Bank of Ireland Bonds

Ahead of tomorrow's EU summit, ECB President Trichet has delivered a timely rebuke to the EU, essentially to get its collective act together. Amongst other things, he has called for maximum flexibility and capacity for the EFSF (in other words, a bigger fund able to take over the task of buying suspect eurozone sovereigns from the ECB), he berates EU budget reforms for not being the quantum leaps that the ECB demanded, and he argues that sanctions for fiscal miscreants should be applied quasi-automatically and include voting-right suspensions. He also said that the ECB does not like the idea of E-bonds. It was a very strong statement from the normally circumspect ECB President. In short, Trichet warns that monetary union without fiscal rules does not work. There are many commentators and investors who would agree with him.• ECB may ask for more capital
• Greek banks increased ECB liquidity-reliance last month
• Fed holds very steady course after meeting
• Belgium rating outlook revised down to negative by S&P - Moody's puts Spain on review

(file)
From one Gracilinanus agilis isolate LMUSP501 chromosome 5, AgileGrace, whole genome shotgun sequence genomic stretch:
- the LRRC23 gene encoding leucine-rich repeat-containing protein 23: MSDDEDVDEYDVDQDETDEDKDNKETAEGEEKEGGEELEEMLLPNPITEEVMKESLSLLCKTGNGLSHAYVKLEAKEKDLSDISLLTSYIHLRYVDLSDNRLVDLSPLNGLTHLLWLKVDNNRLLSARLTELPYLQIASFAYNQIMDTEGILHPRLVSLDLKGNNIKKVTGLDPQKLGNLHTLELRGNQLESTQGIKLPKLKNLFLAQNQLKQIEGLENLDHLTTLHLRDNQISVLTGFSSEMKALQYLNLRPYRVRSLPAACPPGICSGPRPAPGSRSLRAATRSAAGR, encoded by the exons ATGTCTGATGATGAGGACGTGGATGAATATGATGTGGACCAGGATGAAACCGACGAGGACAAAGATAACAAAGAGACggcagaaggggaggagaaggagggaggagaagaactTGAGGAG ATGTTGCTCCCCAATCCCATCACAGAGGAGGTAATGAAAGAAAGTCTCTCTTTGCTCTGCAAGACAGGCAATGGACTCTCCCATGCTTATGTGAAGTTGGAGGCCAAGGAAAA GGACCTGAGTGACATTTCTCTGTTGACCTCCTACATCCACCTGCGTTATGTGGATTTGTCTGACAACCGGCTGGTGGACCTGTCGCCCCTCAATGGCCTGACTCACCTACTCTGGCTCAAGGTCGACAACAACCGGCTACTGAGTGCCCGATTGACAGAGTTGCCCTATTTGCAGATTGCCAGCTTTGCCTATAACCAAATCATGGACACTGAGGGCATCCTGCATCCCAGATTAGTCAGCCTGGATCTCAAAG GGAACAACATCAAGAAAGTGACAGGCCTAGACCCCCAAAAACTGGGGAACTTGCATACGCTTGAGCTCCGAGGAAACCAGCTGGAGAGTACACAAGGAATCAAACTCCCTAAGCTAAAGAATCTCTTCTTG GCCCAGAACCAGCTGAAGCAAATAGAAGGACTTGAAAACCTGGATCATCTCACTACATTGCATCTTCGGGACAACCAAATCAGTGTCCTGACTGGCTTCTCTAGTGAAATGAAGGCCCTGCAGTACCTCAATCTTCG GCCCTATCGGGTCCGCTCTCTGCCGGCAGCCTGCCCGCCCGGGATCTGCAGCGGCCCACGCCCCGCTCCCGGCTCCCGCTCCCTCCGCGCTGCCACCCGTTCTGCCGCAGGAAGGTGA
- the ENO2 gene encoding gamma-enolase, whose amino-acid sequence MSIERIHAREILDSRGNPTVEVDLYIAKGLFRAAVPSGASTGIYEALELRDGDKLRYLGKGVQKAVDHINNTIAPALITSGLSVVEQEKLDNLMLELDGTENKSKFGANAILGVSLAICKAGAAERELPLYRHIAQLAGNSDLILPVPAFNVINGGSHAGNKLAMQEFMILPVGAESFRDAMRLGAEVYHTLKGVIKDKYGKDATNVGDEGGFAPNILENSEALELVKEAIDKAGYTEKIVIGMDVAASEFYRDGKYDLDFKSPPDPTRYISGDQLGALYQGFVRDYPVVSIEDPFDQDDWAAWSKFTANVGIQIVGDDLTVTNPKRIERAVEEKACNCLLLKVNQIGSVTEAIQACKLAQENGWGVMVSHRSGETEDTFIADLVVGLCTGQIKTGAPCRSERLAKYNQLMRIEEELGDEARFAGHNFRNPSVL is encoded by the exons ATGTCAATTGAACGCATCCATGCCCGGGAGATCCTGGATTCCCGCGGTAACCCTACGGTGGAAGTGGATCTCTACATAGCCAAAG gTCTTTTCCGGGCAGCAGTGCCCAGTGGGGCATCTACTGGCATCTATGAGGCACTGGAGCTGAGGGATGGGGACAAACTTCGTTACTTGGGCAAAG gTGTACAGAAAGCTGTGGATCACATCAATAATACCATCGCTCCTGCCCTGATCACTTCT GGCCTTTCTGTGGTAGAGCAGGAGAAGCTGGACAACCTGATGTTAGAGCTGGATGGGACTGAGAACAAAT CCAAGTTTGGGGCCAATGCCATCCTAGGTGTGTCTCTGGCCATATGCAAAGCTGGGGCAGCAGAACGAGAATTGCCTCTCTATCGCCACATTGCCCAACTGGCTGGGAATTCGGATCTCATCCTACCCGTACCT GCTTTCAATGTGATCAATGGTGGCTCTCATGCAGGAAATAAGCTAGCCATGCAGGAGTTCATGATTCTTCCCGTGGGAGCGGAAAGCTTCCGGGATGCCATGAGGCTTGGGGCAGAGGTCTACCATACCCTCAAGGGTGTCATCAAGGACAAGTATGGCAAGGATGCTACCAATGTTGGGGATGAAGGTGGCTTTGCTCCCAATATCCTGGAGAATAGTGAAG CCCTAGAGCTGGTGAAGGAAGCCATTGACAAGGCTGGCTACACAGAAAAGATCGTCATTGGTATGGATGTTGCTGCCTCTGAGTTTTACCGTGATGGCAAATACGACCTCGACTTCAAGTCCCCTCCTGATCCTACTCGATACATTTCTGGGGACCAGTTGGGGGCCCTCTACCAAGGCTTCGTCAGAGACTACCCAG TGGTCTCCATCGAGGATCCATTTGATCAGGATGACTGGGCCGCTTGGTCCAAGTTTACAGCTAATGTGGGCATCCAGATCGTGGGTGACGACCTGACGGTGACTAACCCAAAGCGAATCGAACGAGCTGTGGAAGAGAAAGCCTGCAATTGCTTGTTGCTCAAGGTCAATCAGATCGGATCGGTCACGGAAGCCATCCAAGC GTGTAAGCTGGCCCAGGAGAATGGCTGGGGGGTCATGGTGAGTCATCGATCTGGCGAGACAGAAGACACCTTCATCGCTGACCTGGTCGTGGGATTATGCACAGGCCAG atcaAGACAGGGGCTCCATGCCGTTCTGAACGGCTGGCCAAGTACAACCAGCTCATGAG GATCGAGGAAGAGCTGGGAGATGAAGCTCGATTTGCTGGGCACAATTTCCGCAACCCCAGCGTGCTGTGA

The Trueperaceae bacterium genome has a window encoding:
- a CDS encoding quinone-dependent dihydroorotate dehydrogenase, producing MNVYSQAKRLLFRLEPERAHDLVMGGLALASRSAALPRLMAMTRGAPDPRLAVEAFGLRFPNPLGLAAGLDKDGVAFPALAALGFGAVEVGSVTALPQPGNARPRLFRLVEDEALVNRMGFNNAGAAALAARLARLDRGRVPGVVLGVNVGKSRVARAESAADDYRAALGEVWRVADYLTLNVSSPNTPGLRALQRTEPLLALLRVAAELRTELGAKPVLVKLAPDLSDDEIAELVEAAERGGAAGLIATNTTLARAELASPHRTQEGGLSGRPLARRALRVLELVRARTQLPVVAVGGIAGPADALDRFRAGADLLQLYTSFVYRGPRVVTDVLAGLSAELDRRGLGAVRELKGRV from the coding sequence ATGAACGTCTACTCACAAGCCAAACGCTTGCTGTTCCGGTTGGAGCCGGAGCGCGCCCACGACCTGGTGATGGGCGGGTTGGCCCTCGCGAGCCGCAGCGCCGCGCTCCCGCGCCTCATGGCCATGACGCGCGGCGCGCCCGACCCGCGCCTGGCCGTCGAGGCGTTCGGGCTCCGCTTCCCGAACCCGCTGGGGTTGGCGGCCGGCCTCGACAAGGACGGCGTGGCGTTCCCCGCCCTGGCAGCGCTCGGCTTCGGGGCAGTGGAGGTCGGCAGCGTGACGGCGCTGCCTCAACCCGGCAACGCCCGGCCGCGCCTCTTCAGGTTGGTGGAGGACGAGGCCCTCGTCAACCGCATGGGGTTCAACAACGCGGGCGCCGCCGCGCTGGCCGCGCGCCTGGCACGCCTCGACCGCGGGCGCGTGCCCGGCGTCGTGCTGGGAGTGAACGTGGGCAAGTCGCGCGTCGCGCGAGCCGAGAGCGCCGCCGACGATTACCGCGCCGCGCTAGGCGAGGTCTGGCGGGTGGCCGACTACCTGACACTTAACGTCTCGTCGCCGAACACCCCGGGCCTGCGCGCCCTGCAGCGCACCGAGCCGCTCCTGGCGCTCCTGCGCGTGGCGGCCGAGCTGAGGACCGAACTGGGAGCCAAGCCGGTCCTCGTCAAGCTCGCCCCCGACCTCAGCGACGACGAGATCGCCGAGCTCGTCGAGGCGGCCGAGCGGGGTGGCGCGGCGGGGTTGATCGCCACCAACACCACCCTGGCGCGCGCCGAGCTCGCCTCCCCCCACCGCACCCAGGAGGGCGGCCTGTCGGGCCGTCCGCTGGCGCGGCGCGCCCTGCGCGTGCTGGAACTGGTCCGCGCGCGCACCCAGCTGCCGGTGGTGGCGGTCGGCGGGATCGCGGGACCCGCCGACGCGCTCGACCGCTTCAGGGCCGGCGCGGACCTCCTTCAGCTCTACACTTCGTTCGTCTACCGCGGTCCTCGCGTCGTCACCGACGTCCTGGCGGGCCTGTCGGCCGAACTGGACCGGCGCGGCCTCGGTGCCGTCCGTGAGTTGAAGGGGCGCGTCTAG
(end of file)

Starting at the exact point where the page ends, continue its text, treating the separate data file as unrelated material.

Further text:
• The US economy is looking very strong in Q4ECB may ask for more capital. Apparently the European Central bank is in negotiations with eurozone finance officials concerning an increase in the former's capital. At the end of last year, the ECB had subscribed capital of €5.76bn, relative to assets of nearly €138bn. The request for more capital is perfectly understandable as the ECB seeks to protect itself from potential losses emanating from its asset purchases program. Thus far, the ECB has purchased €72bn of eurozone sovereign bonds as part of the program, almost exclusively Irish, Portuguese and Greek government bonds. One suggestion is that the ECB needs to double its capital cushion. Germany is likely to be very supportive of this request - indeed it is likely that Bundesbank officials have suggested it. If you are interested to know more, take a look at Bank of Ireland Bonds. The problem is that a number of eurozone governments and central banks are under significant financial pressure and, as such, would struggle to make any additional contributions.Greek banks increased reliance on ECB funding last month. According to the Bank of Greece, Greek banks borrowed €95bn from the ECB as part of their liquidity provisions in November, up from €92.4bn in the previous month. This follows the news on Monday that Irish banks borrowed €136.4bn from the ECB last month, up from €130bn in October, and that Ireland's troubled banks borrowed an additional €10bn from their own central bank in the same month. Although Greek banks have had some minor success raising funds, banks are increasingly worried about falling retail deposits as people withdraw deposits from Greek banks for either safety reasons or because they need the money to sustain their living standards. Greek banks have lost €27.5bn in deposits in the first 11 months of this year. Interestingly, the experience of Portuguese banks has been somewhat different - deposits have actually risen over recent months.Fed holds steady course. Last night's Fed meeting saw no change in policy (no surprise there), with the changes in the statement proving to be marginal. So, it's a case of 'as you were'.S&P chops outlook on Belgium's credit rating, Moody's put Spain under review. Belgium bond yields were under pressure on Tuesday after S&P lowered the outlook for the country's AA+ credit rating to negative from stable, citing ongoing political uncertainty. PIGS bonds spreads to Bunds were out by 5-10bp on the day. Meanwhile, Moody's has put Spain's Aa1 rating under review, but said that it views Spain "as a much stronger credit than other stressed eurozone countries". Still, euro is a touch weaker on the news early on in the European session.US economy still looking healthier. The run of good news concerning the US economy continued on Tuesday. Retail sales recorded a fourth consecutive punchy increase, up 0.8% in November after a 1.7% increase in the previous month; in YoY terms, retail sales are up 9.2%. A CEO Economic Outlook Survey conducted by Business Roundtable showed sentiment amongst chief executives was the highest since early 2006 in Q4, with 80% expecting increased sales over the next six months. Not surprisingly, the strength of the retail sales figures (which were very impressive) gave the dollar some renewed impetus, with the EUR falling from 1.35 down below 1.34, and cable declining from above 1.59 to below 1.5750. Treasury yields headed higher again, the 10yr yield touching 3.35%, up from 3.25% late on Monday. Some commentators are starting to wonder whether the Fed will need to go ahead with its full $600bn commitment to QE2. The statement accompanying last night's FOMC meeting did confirm that economic conditions had improved since the last meeting in November when the decision to implement QE2 was taken.UK inflation remains remarkably elevated. Notwithstanding the conventional wisdom of many UK economists who felt that enormous spare capacity and falling real wages would severely curtail prices, inflation in this country remains stubbornly high, according to the latest figures from the ONS. The CPI rose by another 0.4% MoM in November, above expectations, representing a YOY increase of 3.3%. Core CPI remains 2.7% YoY. November's outcome was adversely affected by a 1.3% jump in food prices, led by a 2.5% surge in seasonal food. Clothing and footwear prices were up sharply again, by 2.2% in the month. For more info, visit Bank of Ireland Bonds

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